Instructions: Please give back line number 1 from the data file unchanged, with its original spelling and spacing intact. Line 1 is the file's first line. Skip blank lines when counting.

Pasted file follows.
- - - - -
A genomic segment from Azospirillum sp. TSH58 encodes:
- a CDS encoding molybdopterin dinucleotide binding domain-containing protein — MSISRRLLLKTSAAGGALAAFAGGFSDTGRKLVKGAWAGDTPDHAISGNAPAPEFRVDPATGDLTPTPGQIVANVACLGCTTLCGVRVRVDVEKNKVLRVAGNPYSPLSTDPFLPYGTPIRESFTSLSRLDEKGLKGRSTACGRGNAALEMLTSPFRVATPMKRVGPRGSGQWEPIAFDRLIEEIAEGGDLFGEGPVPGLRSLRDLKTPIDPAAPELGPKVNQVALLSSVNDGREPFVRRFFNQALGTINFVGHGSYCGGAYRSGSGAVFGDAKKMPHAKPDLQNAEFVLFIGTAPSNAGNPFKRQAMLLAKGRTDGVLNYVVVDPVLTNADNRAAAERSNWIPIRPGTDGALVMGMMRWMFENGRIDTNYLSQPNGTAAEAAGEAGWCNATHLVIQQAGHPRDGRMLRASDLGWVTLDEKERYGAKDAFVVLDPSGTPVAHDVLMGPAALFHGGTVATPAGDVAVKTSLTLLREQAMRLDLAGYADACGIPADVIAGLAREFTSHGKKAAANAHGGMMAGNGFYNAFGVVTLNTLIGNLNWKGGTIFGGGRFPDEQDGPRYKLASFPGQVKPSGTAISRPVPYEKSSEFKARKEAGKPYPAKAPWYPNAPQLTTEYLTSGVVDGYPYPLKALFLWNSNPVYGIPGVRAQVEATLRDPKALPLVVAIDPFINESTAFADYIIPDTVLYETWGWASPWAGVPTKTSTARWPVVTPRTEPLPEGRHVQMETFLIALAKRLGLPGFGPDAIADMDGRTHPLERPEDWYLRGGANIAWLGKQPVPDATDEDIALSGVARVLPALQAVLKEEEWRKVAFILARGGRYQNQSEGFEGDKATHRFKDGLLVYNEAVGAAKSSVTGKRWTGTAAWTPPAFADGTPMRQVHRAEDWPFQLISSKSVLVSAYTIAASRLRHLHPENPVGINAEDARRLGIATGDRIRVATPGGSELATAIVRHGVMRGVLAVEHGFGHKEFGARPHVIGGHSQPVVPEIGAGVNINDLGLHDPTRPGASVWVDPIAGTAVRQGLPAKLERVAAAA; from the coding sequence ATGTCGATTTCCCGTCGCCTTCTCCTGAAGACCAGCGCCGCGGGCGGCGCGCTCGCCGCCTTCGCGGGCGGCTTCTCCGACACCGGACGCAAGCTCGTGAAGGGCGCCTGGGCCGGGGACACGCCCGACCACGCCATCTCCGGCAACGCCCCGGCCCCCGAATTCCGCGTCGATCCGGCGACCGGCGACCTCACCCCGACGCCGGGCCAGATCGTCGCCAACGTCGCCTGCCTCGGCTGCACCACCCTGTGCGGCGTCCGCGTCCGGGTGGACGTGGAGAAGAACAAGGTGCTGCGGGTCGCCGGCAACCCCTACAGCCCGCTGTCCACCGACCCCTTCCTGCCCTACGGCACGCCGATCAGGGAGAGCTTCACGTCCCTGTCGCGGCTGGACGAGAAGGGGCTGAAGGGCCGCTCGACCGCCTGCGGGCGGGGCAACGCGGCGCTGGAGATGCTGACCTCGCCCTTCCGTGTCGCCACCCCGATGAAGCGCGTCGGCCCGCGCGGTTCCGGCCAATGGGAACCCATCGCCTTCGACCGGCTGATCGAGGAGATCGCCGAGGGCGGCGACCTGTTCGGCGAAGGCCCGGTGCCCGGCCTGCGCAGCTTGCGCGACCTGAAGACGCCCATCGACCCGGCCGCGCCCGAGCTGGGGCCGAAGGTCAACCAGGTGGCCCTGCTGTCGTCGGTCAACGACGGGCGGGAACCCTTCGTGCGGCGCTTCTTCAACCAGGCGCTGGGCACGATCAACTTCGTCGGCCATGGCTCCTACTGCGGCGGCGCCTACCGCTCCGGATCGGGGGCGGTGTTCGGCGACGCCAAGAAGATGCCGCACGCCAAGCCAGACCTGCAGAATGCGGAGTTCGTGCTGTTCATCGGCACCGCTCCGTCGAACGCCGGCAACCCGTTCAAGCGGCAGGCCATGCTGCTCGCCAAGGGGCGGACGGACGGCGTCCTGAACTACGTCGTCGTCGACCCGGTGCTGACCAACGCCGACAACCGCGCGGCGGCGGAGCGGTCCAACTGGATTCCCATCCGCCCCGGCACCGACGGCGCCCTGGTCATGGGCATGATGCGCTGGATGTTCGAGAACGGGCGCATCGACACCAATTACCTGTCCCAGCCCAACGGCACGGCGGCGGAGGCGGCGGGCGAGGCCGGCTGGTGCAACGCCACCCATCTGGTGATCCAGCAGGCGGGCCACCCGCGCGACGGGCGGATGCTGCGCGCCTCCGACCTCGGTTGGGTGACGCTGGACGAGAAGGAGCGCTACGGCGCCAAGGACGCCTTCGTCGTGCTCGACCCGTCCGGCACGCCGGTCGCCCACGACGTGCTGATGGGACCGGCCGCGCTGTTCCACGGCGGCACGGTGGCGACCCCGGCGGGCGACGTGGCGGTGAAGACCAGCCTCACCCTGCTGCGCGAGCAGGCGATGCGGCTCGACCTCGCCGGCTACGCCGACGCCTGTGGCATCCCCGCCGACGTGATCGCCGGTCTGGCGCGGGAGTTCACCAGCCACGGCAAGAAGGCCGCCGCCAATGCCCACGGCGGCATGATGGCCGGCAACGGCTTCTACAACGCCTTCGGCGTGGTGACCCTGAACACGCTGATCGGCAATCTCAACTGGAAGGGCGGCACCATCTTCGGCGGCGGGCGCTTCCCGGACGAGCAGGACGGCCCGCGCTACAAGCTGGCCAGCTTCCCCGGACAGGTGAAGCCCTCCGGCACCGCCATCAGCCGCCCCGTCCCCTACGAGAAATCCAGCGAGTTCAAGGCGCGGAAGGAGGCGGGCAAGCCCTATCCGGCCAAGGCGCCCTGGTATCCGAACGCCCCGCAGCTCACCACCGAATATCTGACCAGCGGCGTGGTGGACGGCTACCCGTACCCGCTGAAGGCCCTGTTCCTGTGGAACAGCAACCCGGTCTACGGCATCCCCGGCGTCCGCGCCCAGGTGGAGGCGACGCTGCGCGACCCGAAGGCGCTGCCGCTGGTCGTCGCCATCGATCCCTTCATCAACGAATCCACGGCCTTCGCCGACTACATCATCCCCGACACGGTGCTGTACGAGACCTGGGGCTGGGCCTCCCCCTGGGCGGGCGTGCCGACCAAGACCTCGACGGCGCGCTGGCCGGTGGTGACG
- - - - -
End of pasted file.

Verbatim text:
A genomic segment from Azospirillum sp. TSH58 encodes: